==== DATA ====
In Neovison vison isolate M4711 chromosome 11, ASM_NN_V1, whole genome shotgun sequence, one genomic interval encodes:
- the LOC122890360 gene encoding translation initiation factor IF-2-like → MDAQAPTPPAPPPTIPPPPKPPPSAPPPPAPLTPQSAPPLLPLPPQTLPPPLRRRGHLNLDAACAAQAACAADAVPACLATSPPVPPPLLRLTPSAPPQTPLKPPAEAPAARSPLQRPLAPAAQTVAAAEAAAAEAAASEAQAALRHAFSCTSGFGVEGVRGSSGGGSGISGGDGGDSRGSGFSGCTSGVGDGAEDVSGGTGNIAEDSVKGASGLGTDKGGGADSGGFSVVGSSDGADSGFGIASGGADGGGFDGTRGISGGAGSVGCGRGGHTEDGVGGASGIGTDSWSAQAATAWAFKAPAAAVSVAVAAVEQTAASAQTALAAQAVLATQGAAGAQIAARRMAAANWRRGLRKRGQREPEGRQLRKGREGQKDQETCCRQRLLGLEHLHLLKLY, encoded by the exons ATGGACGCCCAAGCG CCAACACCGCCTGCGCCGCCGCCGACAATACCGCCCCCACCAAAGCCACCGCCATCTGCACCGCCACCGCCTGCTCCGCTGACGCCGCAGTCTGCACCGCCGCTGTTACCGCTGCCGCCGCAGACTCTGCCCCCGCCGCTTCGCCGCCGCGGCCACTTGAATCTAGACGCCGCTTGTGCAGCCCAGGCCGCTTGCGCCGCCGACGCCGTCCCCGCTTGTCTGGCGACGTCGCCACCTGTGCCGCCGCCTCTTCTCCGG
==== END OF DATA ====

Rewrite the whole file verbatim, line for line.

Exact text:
In Neovison vison isolate M4711 chromosome 11, ASM_NN_V1, whole genome shotgun sequence, one genomic interval encodes:
- the LOC122890360 gene encoding translation initiation factor IF-2-like → MDAQAPTPPAPPPTIPPPPKPPPSAPPPPAPLTPQSAPPLLPLPPQTLPPPLRRRGHLNLDAACAAQAACAADAVPACLATSPPVPPPLLRLTPSAPPQTPLKPPAEAPAARSPLQRPLAPAAQTVAAAEAAAAEAAASEAQAALRHAFSCTSGFGVEGVRGSSGGGSGISGGDGGDSRGSGFSGCTSGVGDGAEDVSGGTGNIAEDSVKGASGLGTDKGGGADSGGFSVVGSSDGADSGFGIASGGADGGGFDGTRGISGGAGSVGCGRGGHTEDGVGGASGIGTDSWSAQAATAWAFKAPAAAVSVAVAAVEQTAASAQTALAAQAVLATQGAAGAQIAARRMAAANWRRGLRKRGQREPEGRQLRKGREGQKDQETCCRQRLLGLEHLHLLKLY, encoded by the exons ATGGACGCCCAAGCG CCAACACCGCCTGCGCCGCCGCCGACAATACCGCCCCCACCAAAGCCACCGCCATCTGCACCGCCACCGCCTGCTCCGCTGACGCCGCAGTCTGCACCGCCGCTGTTACCGCTGCCGCCGCAGACTCTGCCCCCGCCGCTTCGCCGCCGCGGCCACTTGAATCTAGACGCCGCTTGTGCAGCCCAGGCCGCTTGCGCCGCCGACGCCGTCCCCGCTTGTCTGGCGACGTCGCCACCTGTGCCGCCGCCTCTTCTCCGG